3. Allowing for-profit schools would require a complete overhaul of current processes
Here Freedman is talking about the current process to sponsor academies, which is basically procurement without public biddings. If it would allow for-profit companies, the government would be forced to open a public bidding for all sponsored academies (according to a EU law). Sweden gets around this by allowing any provider to start and run free schools, which Freedman doesn’t like because the government would lose control over who can set up a school and where. He also argues that non-profit schools would face a disadvantage because they cannot attract capital to the same extent as for-profit schools, and because the government cannot commit to pay for upfront capital costs for all new schools.
All of this is true of course, but why is it a bad thing to change the situation? A key issue to promote strong competitive incentives in the market is to allow free entry and exit; surplus capacity is essential to ensure that parents have actual choice. The English model falls short on this account: only 173 free schools have opened in two years. Indeed, as I argue in my book, a major problem in today’s education market has been too restrictive entry requirements. The virtue of the Swedish model is precisely that schools are (relatively) free to start as long as they satisfy the minimum requirements stipulated. Government retains some control by establishing minimum requirements, but then the market is allowed to decide the outcomes.
When we allow a more liberal establishment regime, the likelihood of orderly failure of poorly performing schools will increase since pupil migration to better schools will be easier. The market would thus weed out the worst performers, rather than the government having to intervene through sponsored academies.
But if the government wants to continue to contract out underperforming schools via sponsored academies, a bidding process would not necessarily be bad. Competition between suppliers wanting to take over poorly performing schools is favourable, since it increases the chances that the government picks a provider that will improve the school, and it also ensures more transparency in the process.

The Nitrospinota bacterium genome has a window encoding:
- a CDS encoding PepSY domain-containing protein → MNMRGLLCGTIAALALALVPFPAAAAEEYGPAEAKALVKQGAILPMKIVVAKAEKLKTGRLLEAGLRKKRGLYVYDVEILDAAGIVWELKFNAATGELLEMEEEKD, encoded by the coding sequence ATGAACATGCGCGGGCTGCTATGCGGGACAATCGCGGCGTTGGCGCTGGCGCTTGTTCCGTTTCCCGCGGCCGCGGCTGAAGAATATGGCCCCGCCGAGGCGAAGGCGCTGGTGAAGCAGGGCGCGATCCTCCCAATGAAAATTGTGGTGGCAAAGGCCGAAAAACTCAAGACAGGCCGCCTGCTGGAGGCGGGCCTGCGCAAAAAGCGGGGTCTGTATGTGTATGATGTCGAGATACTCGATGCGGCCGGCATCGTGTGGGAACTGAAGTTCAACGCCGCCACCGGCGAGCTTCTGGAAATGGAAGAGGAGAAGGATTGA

The argument that non-profit schools face a disadvantage is not true; they would compete like everybody else in the market. If they want funding, they would have to seek out philanthropists that provide up-front capital for them. The current government approach is very expensive, and paying for all new free schools and academies means that the increase in supply that is so desperately needed is unlikely to occur. Indeed, this is also why some advisors to the Education Secretary are now apparently pushing for profit-making schools to be allowed. It’s simply too expensive without them.
So, in conclusion, Freedman’s argument against allowing profit-making schools is not particularly convincing. His first two points are not even arguments against allowing them, and the third point is not a good argument for retaining the ban. There is, furthermore, a middle-ground approach to all of this, which should be able to attract broad support: put profits to the test in a large-scale pilot where the new model, including for-profit schools, is tried. When the results are in, we can continue the discussion on whether it would be good to scale it up.
Gabriel H. Sahlgren is Director of Research at the Centre for Market Reform of Education, and Research Fellow at the Institute of Economic Affairs. He is the author of the book Incentivising excellence: school choice and education quality